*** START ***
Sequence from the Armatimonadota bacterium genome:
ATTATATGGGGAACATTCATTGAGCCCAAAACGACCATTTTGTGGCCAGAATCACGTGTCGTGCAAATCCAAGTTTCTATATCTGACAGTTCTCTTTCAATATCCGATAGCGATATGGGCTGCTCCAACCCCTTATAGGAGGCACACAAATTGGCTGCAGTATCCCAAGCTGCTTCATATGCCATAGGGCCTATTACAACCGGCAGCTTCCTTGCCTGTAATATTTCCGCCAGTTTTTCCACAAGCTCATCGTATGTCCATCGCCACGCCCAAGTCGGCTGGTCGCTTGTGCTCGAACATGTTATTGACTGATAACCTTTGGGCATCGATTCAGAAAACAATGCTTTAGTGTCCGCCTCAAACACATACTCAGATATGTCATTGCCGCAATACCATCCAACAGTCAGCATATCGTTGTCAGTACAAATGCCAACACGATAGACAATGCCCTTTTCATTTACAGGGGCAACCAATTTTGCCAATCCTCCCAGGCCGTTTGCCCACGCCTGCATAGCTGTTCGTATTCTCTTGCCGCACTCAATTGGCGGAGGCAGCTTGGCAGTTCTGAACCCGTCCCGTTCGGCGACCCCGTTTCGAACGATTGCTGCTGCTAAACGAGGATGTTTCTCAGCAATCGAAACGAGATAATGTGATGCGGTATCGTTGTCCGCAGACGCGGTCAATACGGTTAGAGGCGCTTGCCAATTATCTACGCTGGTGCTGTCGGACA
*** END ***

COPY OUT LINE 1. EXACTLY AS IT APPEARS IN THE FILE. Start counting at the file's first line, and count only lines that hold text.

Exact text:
Sequence from the Armatimonadota bacterium genome: